Friday, July 6, 2012

on stories.

this does not happen often, and so far as my history goes along, it only happens in Omaha, Nebraska. but as I am right now in Tampa, Florida, with this feeling of the treasure hunt upon me, I have to say, it is indeed happening, though the relics and symbols are in the hunter's path in a completely separate way. in a way. here it is:

whenever I am in Omaha, Nebraska, something strange takes hold of me and it seems that every idea I am kicking around in my skull can be explored in the simplest of ways. like times when I travel and it seems like all of the fruit trees are bending towards me wanted to be plucked from their past and find a new and unknown happening.

last time I was in Omaha I was working on a few short stories. I was writing this story while maintaining this constant conversation in my brain about Franny and The Way of a Pilgrim and the rest of the Glass family. Then I walked a few miles to the university's enormous library and found this very strange book (you can also find my very strange book in this library) on Salinger's Glass family. it was a mind blowing discovery. unfortunately, I left Omaha a day later and though I desperately wanted to steal the book, I did not. I have been unable to locate this book again. Like my very strange book, this Glass chronicle study was bound in red, plain red, with embossed gold lettering on the cover. very plain and just like mine, which leads me to believe it is a university publication of a thesis and I have to go back to Omaha to find it. And I am completely ready to do that. But

now I am in Tampa, working on a short story sequence and back to the same conversations in the brain about Salinger and the Glass chronicle and how I am going to go about teaching what I am currently on the treasure hunt for, which is mostly the development of archetypes and the universal influence they have. Mostly, I am interested in America from the 1920s to modern times and mostly I am interested in the roles of the rebel and the misfit and how these archetypes come about from youth culture of the time, and then are adopted and transformed by ongoing generations. and in relation to this, I am interested in how a writer can compel these archetypes so well that every generation finds the character relatable, and in that way, entirely influential. and then furthermore, I am interested in how these writers and these characters in these books become a major harboring influence on new generations of writers and filmmakers and though I know Salinger was a recluse, I read that he has an absurd bit of unpublished work that he deemed to be published postmortem. and I am bummed that I still cannot read it. 

I've also read all of the horror show memoirs of ex wives and ex girlfriends and ex daughters on Salinger and all of that is a bore. there is a humor about the framework of subject in literature. for example, there are numerous biographies on Charles Manson, some are even sympathetic, most are marketed as "true crime". there are so many biographies because so many people read them. walk into any Barnes and Noble and I bet you a million squid and sea urchins that Mein Kampf is on the German History shelf in a subsection that houses numerous books on Hilter. And these books are automatically reordered right at the point of purchase. these books are always there because these books are always sold because these books are always read. there are always morbid curiosities, as there should be.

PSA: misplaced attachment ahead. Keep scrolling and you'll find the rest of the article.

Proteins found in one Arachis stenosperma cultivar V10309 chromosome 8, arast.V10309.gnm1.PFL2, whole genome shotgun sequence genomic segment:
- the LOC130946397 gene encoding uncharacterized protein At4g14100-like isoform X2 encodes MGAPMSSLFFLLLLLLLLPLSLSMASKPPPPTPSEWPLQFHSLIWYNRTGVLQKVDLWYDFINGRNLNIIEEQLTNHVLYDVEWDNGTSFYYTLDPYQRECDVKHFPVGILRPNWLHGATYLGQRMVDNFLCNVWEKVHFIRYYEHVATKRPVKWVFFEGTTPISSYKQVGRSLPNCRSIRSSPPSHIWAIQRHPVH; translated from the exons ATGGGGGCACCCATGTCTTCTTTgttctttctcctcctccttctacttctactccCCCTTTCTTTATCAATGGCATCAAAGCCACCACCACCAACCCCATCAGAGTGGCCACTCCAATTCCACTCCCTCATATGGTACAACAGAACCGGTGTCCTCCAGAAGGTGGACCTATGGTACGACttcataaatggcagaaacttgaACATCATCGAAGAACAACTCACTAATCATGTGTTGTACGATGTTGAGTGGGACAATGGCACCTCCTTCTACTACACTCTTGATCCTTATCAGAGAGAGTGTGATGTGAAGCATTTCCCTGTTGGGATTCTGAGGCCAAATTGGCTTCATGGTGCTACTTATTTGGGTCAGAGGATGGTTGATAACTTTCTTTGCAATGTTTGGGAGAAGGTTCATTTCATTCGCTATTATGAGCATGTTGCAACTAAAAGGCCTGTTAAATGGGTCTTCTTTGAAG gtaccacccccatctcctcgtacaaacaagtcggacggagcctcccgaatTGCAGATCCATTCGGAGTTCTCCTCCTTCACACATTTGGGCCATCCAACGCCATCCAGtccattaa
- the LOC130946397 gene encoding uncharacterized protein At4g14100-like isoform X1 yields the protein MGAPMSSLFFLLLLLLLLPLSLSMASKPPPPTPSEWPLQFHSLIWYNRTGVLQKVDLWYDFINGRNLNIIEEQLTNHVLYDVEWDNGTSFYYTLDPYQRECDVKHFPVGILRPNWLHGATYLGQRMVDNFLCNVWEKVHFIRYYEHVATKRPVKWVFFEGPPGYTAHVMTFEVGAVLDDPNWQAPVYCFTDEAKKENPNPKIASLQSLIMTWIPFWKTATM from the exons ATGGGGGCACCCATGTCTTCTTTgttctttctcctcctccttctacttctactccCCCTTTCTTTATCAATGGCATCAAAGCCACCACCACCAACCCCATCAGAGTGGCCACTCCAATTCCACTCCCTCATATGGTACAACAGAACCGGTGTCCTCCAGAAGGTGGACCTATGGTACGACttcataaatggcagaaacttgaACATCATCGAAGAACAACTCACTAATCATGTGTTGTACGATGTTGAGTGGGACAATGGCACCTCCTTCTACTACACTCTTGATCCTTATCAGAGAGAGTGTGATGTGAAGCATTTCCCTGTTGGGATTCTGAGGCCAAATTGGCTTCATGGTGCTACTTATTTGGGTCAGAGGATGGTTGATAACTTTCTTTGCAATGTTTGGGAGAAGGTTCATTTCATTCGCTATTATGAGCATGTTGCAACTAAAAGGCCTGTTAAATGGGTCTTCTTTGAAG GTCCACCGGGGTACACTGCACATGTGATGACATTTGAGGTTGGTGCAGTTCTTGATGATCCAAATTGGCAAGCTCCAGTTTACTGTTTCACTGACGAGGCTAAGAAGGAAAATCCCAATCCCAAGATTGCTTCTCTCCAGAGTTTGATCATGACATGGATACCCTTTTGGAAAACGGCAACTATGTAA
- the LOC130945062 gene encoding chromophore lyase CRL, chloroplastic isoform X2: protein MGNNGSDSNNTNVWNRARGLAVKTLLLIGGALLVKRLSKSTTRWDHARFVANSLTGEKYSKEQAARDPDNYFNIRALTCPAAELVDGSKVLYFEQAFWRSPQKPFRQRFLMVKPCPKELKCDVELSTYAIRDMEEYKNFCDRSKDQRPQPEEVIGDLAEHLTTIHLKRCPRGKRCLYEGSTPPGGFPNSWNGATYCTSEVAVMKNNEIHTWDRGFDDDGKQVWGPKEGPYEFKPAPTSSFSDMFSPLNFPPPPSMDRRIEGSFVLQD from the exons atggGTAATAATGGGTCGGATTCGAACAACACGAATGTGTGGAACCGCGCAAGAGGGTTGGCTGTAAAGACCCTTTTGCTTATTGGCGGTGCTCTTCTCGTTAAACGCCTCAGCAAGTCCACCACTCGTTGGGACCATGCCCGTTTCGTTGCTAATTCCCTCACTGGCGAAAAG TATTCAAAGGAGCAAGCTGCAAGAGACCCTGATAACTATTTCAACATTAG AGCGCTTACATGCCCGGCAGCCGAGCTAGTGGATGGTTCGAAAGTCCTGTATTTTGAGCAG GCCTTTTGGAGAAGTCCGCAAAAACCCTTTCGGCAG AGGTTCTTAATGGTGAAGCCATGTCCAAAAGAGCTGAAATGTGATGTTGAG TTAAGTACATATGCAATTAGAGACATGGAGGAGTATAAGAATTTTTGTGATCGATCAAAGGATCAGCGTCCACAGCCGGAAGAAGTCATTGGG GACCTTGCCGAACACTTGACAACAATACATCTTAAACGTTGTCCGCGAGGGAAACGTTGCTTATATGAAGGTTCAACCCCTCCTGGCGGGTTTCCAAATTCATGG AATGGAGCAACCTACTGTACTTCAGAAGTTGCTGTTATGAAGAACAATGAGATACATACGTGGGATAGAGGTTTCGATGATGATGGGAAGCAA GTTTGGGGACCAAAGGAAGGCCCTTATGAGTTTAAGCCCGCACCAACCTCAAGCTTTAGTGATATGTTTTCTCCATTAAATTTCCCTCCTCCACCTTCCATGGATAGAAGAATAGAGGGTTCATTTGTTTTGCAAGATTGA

my long example is at the punch here: Manson and Hitler are shelved under the framework of the psyche as "universal evil" so it is okay for our morbid curiousities to read these books because we know these people were horror show. even the books that focus on Manson as a musician note that he is a nutter. 

but juxtapose this against the Joan Crawfords, the J.D. Salingers and even the Marie Antoinettes. all with these sketch gray stigmas of unknown evils and most misremembered and misquoted (you know, the whole "let them eat cake" debacle). in these histories, it is all gray. in most history it is all gray-- there are very few cases of black and white and lines in the sand (as with Manson and Hitler).

I guess my point is, I mostly desire the Crawfords and Salingers. I want the rebels and the misfits and the recluses the ones that were so disassociated from universal standards of the time that they are erred upon and shunned and praised. I find it humorous. like any one, I could write a story with all the things that are spectacular about someone and then write another about all of the things that are the darkest and worst parts of that very same someone. and whichever story is better written, whichever story has a stronger archetype, a stronger space, then that is the one deemed true.

which is bullshit. because what is truth what is history what is nonfiction when it is so muddied up by the perspectives of the writer and the storyteller. it is all piecemeal parts of a whole. it is all limited by days and friendship and maybe by the breakups of all the parts and that writing that book is cathartic-- it is an excuse to move past the parts-- to put that part of the world to bed. which is no good reason for someone else to see the perspective as an absolute truth. what a bore the world would be if I believed everything I read.

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